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Cabin crew war as BASSA (part of Unite) encourages BA to fire Mixed Fleet (part of Unite)

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It would take too long to run through the failed strategy run by the Unite union to protect the jobs of British Airways cabin crew. It was summed up in this article where – after months of refusing to negotiate – Unite’s Len McClusky publicly begged Alex Cruz to give his members the same deal that pilots had negotiated.

War has broken out today on social media, however, as the saga took another twist.

BA cabin crew dispute MFU BASSA

MFU is the branch of Unite which represents Mixed Fleet cabin crew (BA crew hired since 2010 on lower pay and poorer conditions than legacy crew).

MFU has emailed members to say that it has discovered that another part of Unite – BASSA, which represents legacy cabin crew – had put a plan to British Airways to fire Mixed Fleet crew and retain all legacy staff.

(Technically, I believe BASSA had proposed a ‘last in, first out’ policy, but as all hires since 2010 have been Mixed Fleet it amounts to the same thing.)

Here is an extract from the email:

It is important that we take time to add some context to this for clarification. Throughout the consultation period, MFU requested joint negotiations with BASSA to ensure a fair and equitable position could be reached for all members moving on to the new fleet. This request was denied and most recently your reps have learned that a formal proposal was submitted by BASSA as part of mitigation. It was proposed that MF colleagues were laid off in order to see WW and EF colleagues remain in the business following selection outcomes.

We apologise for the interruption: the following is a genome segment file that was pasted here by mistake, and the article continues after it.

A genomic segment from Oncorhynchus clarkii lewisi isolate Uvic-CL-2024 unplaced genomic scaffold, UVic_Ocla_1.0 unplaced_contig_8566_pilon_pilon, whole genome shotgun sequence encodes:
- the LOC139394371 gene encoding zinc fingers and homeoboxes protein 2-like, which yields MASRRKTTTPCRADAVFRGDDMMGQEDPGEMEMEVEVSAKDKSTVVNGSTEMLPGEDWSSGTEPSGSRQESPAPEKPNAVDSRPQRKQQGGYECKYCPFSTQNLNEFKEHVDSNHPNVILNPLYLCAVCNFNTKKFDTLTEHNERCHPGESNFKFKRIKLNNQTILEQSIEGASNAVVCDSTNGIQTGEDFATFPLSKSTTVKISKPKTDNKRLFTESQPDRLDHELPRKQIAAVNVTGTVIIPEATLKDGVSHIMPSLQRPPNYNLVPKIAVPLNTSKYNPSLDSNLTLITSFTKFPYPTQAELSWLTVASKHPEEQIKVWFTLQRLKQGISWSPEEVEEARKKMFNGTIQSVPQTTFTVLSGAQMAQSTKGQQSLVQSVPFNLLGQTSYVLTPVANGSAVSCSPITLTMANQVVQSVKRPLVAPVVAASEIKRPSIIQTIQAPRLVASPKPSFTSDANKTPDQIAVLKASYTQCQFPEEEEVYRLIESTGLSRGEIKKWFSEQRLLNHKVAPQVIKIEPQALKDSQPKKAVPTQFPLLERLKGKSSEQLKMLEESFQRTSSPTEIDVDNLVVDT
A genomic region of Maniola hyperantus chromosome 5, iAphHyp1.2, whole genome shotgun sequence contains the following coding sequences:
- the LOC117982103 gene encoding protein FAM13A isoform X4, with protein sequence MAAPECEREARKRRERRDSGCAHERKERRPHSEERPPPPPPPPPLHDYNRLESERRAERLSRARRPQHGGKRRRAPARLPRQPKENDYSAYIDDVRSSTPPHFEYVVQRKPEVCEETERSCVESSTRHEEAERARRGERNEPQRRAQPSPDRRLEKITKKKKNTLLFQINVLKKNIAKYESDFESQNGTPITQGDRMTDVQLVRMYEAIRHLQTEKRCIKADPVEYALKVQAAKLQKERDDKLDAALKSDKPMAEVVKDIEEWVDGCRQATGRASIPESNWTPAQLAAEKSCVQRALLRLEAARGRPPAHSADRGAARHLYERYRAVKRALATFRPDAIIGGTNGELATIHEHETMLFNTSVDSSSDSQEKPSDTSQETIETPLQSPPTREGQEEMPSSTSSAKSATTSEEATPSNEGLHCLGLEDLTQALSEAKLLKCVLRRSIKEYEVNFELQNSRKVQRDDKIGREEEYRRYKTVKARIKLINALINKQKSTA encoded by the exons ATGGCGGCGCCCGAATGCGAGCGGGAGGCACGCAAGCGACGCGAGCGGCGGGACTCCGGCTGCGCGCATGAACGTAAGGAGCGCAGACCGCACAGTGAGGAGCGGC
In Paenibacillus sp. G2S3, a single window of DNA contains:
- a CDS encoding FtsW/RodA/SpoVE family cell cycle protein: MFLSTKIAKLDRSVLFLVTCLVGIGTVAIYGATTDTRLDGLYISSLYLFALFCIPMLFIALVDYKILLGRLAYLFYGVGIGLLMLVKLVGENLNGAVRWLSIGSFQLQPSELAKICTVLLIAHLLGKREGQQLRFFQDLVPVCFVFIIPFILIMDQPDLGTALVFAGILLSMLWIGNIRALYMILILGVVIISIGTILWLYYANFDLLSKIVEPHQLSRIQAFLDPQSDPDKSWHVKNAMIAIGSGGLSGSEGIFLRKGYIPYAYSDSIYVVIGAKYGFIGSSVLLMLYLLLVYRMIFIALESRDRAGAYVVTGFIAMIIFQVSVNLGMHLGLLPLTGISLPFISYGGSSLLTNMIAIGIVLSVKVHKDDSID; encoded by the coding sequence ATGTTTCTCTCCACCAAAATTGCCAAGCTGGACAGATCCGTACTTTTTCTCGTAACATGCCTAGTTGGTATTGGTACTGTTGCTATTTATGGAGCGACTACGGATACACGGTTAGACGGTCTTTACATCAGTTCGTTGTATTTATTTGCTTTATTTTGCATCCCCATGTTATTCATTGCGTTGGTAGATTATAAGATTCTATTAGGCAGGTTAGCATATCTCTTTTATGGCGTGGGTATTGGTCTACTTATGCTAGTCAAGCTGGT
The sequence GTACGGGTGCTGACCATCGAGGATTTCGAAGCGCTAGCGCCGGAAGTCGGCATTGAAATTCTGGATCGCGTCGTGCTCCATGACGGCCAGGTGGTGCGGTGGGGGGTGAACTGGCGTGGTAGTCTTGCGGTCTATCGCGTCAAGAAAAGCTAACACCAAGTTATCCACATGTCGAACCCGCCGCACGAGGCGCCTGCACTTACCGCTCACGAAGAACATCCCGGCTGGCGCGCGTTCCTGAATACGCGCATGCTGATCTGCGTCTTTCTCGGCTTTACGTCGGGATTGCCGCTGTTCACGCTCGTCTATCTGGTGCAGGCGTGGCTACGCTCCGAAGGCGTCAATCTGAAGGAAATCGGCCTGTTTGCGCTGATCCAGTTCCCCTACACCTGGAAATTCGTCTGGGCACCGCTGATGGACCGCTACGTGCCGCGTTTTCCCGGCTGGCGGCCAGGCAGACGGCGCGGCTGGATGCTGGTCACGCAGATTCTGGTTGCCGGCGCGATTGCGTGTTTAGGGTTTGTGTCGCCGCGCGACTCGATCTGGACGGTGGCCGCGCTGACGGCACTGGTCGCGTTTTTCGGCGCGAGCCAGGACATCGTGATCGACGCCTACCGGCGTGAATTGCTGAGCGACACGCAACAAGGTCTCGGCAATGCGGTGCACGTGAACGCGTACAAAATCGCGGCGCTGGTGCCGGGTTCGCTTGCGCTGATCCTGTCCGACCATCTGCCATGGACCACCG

BA cabin crew dispute BASSA Mixed Fleet

Here are some comments from the ‘bassaunited’ Instagram account:

“Strip BA of slots, fuel more redundancies and then beg BA to suppress T&C’s and then fire Mixed Fleet? This is the real #BAbetrayal”

“How about you stop trying to throw my Mixed Fleet colleagues under a bus to protect your overpaid workers? No point trying to save a second home when their colleagues can’t even afford the rent on a room in London.”

“Divided we stand”

“I thought Mixed Fleet were also BA workers? I also thought we had to stand together ….”

“BASSA has thrown Mixed Fleet under the bus yet again, suggesting to the company to fire all to protect their own greedy deluded members.”

“Soooo …. are we going to all come together …. and tweet Huw Merriman, whilst also contacting the press etc – to explain exactly what this Union is up to?”

….. and so on.

Wonder what they think of all this down at the temporary Waterside replacement HQ? And how will relations be when the two staff fleets are eventually merged? 1st November is the target date for the launch of the new combined fleet.

Comments (89)

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  • Pickle says:

    This article is inflammatory, last in first out is a perfectly acceptable way to handle redundancies, as long as it doesn’t only penalise the youngest workers. MF has a mixture of ages.

    I’m pleased that they didn’t have to use last in first out, but the suggestion really isn’t that ridiculous. Anyone on here rather see someone who’s been in their company two years kept on when they’re made redundant after 30 years service? Anyone?

    • Rob says: